Andreas Scholl had the Lobero audience mesmerized with his extended set of Handel arias for countertenor.

The 18th century took music to its outer limits. Any doubts on that score were settled early in this, the final concert of the season in CAMA’s Masterseries at the Lobero. Richard Tognetti led his breathtaking ensemble on a wild ride through the entire development of music during this long century of discovery, all the way from the exuberant Concerto Grosso Op. 3 No. 11 of Antonio Vivaldi (1711) to the Symphony No. 44 in E Minor of Joseph Haydn (1771). The Australian Chamber Orchestra, in a gesture toward earlier performance tradition, plays with only the cellists seated, and the rest of the ensemble standing and free to move within the framework of a rough semi-circle. Those who heard the sensational Sejong ensemble with Gil Shaham just a few weeks ago would have recognized this tactic, but perhaps not the added crunch and splash of energy continuously cascading off the ACO. The Vivaldi was plangent and beautiful, easing the audience by degrees toward the electrifying operatic excerpts from George Frideric Handel that were to come.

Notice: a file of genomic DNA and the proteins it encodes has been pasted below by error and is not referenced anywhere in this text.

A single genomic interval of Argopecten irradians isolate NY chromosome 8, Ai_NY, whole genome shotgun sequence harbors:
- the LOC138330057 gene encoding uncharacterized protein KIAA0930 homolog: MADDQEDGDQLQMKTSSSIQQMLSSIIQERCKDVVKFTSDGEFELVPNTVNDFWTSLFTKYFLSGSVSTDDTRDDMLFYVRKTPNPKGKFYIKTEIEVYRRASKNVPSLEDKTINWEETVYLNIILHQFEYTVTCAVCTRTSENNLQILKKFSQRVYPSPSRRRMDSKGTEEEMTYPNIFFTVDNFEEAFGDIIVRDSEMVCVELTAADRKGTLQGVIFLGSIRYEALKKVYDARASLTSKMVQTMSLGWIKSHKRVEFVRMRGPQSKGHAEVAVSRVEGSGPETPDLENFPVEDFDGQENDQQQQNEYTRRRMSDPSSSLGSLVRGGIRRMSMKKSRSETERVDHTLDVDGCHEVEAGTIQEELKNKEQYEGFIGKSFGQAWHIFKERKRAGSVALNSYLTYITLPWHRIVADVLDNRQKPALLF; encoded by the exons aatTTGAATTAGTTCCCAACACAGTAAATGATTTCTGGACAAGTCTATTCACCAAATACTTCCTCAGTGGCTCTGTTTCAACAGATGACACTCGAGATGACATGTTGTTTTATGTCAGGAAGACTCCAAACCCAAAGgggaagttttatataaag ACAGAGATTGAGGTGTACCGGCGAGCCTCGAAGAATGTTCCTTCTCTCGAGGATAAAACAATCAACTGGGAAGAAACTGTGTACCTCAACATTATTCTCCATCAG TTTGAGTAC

Even before he opened his mouth to sing, countertenor Andreas Scholl established a commanding presence at the front of the stage. And once he began, the effect was intoxicating. We may be getting used to hearing good countertenors-there have been several excellent ones onstage in Santa Barbara over the last few years-but this was something else. Scholl’s performance was characterized by an uncanny delicacy and precision, yet the effect was natural, without strain or forced exertion. Scholl renders such exotica as the aria “Va tacito e nascosto” from Handel’s Italian opera Giulio Cesare in Egitto in as emotionally present and believable a manner as any verismo staple. And the call and response between Scholl’s voice and the horn of ACO principal Robert Johnson was particularly memorable. But there wasn’t a moment of this fabulous performance that didn’t beg to be held and cherished in the mind’s ear. The standing ovation Scholl received, peppered as it was with hoots and huzzahs, was entirely spontaneous and without reserve. Let’s hope we get to see this phenomenal talent again soon.


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